The study recruitment pool was generated in several cohorts over a 7-month period in 1999. We employed the HMO's electronic medical record (EMR) systems to identify 2 groups of potential participants (see Figure 1). The first group was adults (n = 6994 over 7 cohorts) who received traditional HMO medical services (medication, psychotherapy) in the previous 30 days in association with a recorded diagnosis of depression in the EMR. We called this first group depressed cases, although we do not have any independent research confirmation of their clinical mood diagnosis such as with a structured diagnostic interview. The second group was nondepressed adults (n = 6996 over 7 cohorts) who did not receive any depression-related HMO services and did not have an EMR diagnosis of depression, but who were age- and gender-matched to the first group.
All potential participants were mailed an identical study recruitment brochure, which contained the following statements:
We are inviting you to participate in a new Internet-based program for people who may be feeling sad or depressed. We are evaluating whether this new service is helpful. We are mailing this brochure to thousands of HMO members. We do not know which members will benefit from this new Internet service, so we are mailing this letter to many people, only some of whom may be feeling depressed.
The brochure explained more details of the study, and provided the research Internet address. No further contacts were made; it was left to the initiative of invited individuals to take the first step and visit the study Internet site.
At the study home page (the starting point for the study and the intervention), invited members were asked to enter their HMO health plan number, birth day, and birth month. If these did not match the stored data for invited members, the individual was not permitted to proceed. Of a total of 13990 brochures mailed, a total of 526 participants entered confirmed health plan numbers at the study home page. This represented an initial engagement rate of 3.8% of all invited members. However, because not all invited members had Internet access, it is useful to estimate the engagement rate among those with the ability to participate. An internal survey conducted by the HMO health plan at the end of 1999 found that approximately 62.6% (n = 745/1190) of HMO members in this region had Internet access either at home or work or both. Therefore, these 526 participants may also be viewed as an initial engagement rate of 6.0% out of 8758 invited HMO members (62.6% of 13990) estimated to have Internet access.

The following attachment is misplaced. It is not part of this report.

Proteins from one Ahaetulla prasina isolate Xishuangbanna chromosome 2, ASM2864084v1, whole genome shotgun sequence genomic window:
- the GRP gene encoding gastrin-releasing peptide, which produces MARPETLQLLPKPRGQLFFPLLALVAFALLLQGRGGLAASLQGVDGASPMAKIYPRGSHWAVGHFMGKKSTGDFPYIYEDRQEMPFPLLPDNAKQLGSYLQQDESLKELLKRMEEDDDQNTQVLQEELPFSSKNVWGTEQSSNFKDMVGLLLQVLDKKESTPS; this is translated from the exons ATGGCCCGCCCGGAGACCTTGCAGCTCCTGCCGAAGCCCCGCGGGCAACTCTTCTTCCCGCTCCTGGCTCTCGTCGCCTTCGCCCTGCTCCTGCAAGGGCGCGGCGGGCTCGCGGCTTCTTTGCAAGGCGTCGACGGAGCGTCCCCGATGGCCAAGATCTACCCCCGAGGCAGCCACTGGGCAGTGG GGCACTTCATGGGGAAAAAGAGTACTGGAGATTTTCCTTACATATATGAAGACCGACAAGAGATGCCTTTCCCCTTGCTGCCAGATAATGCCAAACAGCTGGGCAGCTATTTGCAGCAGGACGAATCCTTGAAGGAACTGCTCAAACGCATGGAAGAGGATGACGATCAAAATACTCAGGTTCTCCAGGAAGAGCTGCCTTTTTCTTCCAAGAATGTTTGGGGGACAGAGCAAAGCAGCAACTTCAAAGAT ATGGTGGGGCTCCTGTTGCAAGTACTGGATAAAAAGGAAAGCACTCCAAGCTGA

The 526 participants entering the study site were asked to read the on-line consent form, and to indicate their consent by selecting an I agree to take part button. Participants were next asked to complete the on-line assessment battery (described below). Following this, 299 members (56.8%) agreed to be randomized to conditions. Randomization was accomplished immediately by a random-assignment algorithm encoded into the Web site programming: 144 participants were granted access to the experimental Internet site (the intervention condition), and 155 were not granted access (the usual care control condition). Seventy-six members of the nondepressed recruitment group (n = 6996) were enrolled in the study (1.1% of those invited) and 223 of the depressed recruitment group (n = 6994) were enrolled in the study (3.2% of those invited). Compared to HMO members who were mailed a brochure but who were not randomized, those in the randomized sample were more likely to be female (76% of the randomized sample vs 70% of the nonrandomized sample, P= .03) but did not differ in age.
Following the on-line consent and data collection (see below), subjects randomized to the Internet depression program were immediately linked to the home page for the intervention program. Subjects randomized to the control condition were immediately linked to the Kaiser Permanente Online home page, a Web site maintained by the health plan for HMO members only . At the Kaiser Permanente Online site, participants could obtain noninteractive information about health concerns, including depression. They could also send a question to an HMO advice nurse or pharmacist, or request an appointment at local medical centers. In both conditions, subjects were free to continue or initiate any other traditional health care services for depression or other psychiatric problems, and/or access Kaiser Permanente Online or any other Internet health resource.